shudder to think of them. Such was the uproar as the gods came
together in battle. Apollo with his arrows took his stand to face King
Neptune, while Minerva took hers against the god of war; the
archer-goddess Diana with her golden arrows, sister of far-darting
Apollo, stood to face Juno; Mercury the lusty bringer of good luck
faced Leto, while the mighty eddying river whom men can Scamander, but
gods Xanthus, matched himself against Vulcan.
The gods, then, were thus ranged against one another. But the
heart of Achilles was set on meeting Hector son of Priam, for it was
with his blood that he longed above all things else to glut the
stubborn lord of battle. Meanwhile Apollo set Aeneas on to attack
the son of Peleus, and put courage into his heart, speaking with the
voice of Lycaon son of Priam. In his likeness therefore, he said to
Aeneas, "Aeneas, counsellor of the Trojans, where are now the brave
words with which you vaunted over your wine before the Trojan princes,
saying that you would fight Achilles son of Peleus in single combat?"
And Aeneas answered, "Why do you thus bid me fight the proud son
of Peleus, when I am in no mind to do so? Were I to face him now, it
would not be for the first time. His spear has already put me to Right
from Ida, when he attacked our cattle and sacked Lyrnessus and
Pedasus; Jove indeed saved me in that he vouchsafed me strength to
fly, else had the fallen by the hands of Achilles and Minerva, who
went before him to protect him and urged him to fall upon the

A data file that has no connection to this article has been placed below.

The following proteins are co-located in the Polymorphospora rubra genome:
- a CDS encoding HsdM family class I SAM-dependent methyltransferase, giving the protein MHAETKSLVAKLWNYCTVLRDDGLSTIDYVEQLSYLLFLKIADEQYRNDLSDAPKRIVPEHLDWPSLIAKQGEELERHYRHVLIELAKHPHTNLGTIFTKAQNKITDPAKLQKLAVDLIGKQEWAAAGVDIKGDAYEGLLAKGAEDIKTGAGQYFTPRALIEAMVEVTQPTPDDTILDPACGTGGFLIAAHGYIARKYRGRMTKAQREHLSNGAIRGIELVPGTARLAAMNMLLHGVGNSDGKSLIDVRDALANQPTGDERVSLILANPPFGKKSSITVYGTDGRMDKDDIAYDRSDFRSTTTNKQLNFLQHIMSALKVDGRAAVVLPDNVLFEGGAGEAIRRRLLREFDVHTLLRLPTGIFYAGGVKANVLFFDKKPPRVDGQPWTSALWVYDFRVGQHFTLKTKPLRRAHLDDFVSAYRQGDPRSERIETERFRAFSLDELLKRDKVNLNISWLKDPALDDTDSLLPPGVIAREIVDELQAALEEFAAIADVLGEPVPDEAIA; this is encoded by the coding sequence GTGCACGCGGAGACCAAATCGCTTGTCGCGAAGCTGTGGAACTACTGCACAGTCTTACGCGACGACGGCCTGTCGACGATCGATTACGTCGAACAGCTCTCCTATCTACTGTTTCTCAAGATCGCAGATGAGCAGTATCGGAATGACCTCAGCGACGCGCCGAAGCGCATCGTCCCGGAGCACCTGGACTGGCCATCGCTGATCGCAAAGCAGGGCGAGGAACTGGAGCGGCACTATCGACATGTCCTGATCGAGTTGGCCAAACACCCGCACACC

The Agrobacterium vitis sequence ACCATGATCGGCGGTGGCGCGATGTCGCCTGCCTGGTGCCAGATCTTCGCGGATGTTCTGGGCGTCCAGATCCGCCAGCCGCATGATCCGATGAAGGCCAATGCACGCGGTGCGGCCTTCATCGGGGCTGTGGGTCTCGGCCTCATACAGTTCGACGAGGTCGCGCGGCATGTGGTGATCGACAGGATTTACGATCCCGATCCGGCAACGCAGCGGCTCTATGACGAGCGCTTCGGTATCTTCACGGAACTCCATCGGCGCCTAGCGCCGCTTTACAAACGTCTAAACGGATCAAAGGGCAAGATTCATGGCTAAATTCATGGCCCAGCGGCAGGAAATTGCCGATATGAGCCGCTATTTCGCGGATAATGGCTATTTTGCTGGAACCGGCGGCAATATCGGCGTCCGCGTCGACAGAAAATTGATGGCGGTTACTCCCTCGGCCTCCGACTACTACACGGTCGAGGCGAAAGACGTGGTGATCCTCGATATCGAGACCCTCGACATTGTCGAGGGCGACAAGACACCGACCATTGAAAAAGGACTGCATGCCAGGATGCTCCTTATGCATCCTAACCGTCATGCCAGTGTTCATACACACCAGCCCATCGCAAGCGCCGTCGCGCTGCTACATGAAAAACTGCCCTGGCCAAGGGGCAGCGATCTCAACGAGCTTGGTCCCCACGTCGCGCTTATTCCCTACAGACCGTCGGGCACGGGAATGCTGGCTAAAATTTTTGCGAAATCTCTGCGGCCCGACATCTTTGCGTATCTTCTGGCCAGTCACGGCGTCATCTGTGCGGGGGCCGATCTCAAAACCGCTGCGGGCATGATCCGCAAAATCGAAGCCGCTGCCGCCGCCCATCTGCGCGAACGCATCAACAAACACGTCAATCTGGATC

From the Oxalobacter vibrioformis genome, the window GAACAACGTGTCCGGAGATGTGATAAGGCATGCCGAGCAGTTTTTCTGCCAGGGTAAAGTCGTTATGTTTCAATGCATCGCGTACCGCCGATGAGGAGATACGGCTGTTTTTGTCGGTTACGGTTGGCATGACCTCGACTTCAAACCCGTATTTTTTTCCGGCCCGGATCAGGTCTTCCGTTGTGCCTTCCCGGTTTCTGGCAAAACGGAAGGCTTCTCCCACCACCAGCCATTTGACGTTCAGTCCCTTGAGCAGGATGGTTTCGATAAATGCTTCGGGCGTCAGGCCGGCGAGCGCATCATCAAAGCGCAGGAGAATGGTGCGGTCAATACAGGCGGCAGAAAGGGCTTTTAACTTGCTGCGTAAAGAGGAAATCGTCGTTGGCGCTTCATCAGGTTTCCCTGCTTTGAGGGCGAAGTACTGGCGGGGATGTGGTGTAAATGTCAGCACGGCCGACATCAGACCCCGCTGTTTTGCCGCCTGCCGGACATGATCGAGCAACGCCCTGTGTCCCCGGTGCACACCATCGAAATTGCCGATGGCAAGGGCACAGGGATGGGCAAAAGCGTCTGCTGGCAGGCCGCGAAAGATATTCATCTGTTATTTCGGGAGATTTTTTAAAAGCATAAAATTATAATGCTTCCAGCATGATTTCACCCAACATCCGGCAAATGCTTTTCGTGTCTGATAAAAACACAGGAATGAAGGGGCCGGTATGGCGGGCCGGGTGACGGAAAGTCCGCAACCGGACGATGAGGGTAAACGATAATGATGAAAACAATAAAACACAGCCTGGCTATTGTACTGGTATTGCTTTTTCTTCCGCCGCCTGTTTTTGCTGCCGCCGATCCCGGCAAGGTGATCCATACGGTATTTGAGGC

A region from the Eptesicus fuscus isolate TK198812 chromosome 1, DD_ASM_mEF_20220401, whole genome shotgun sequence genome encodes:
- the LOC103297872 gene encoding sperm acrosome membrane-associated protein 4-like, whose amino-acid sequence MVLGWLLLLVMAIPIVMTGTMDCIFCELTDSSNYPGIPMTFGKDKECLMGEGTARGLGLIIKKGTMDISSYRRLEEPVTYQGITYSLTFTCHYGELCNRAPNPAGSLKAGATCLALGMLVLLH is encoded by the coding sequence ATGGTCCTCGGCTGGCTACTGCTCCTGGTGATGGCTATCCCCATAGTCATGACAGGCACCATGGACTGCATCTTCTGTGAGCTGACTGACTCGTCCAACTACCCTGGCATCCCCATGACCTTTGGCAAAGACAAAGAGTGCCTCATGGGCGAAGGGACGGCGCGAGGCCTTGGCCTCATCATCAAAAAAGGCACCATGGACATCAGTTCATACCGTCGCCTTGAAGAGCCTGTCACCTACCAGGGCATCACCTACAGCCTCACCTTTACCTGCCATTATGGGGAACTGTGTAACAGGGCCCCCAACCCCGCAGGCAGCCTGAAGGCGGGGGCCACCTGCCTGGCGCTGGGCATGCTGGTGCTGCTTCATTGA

Lelegae and Trojans. No man may fight Achilles, for one of the gods is
always with him as his guardian angel, and even were it not so, his
weapon flies ever straight, and fails not to pierce the flesh of him
who is against him; if heaven would let me fight him on even terms
he should not soon overcome me, though he boasts that he is made of
Then said King Apollo, son to Jove, "Nay, hero, pray to the
ever-living gods, for men say that you were born of Jove's daughter
Venus, whereas Achilles is son to a goddess of inferior rank. Venus is
child to Jove, while Thetis is but daughter to the old man of the sea.
Bring, therefore, your spear to bear upon him, and let him not scare
you with his taunts and menaces."
As he spoke he put courage into the heart of the shepherd of his
people, and he strode in full armour among the ranks of the foremost
fighters. Nor did the son of Anchises escape the notice of white-armed
Juno, as he went forth into the throng to meet Achilles. She called
the gods about her, and said, "Look to it, you two, Neptune and
Minerva, and consider how this shall be; Phoebus Apollo has been
sending Aeneas clad in full armour to fight Achilles. Shall we turn
him back at once, or shall one of us stand by Achilles and endow him
with strength so that his heart fail not, and he may learn that the
chiefs of the immortals are on his side, while the others who have all
along been defending the Trojans are but vain helpers? Let us all come
down from Olympus and join in the fight, that this day he may take
no hurt at the hands of the Trojans. Hereafter let him suffer whatever
fate may have spun out for him when he was begotten and his mother
bore him. If Achilles be not thus assured by the voice of a god, he
may come to fear presently when one of us meets him in battle, for the
gods are terrible if they are seen face to face."
Neptune lord of the earthquake answered her saying, "Juno,
restrain your fury; it is not well; I am not in favour of forcing
the other gods to fight us, for the advantage is too greatly on our
own side; let us take our places on some hill out of the beaten track,
and let mortals fight it out among themselves. If Mars or Phoebus
Apollo begin fighting, or keep Achilles in check so that he cannot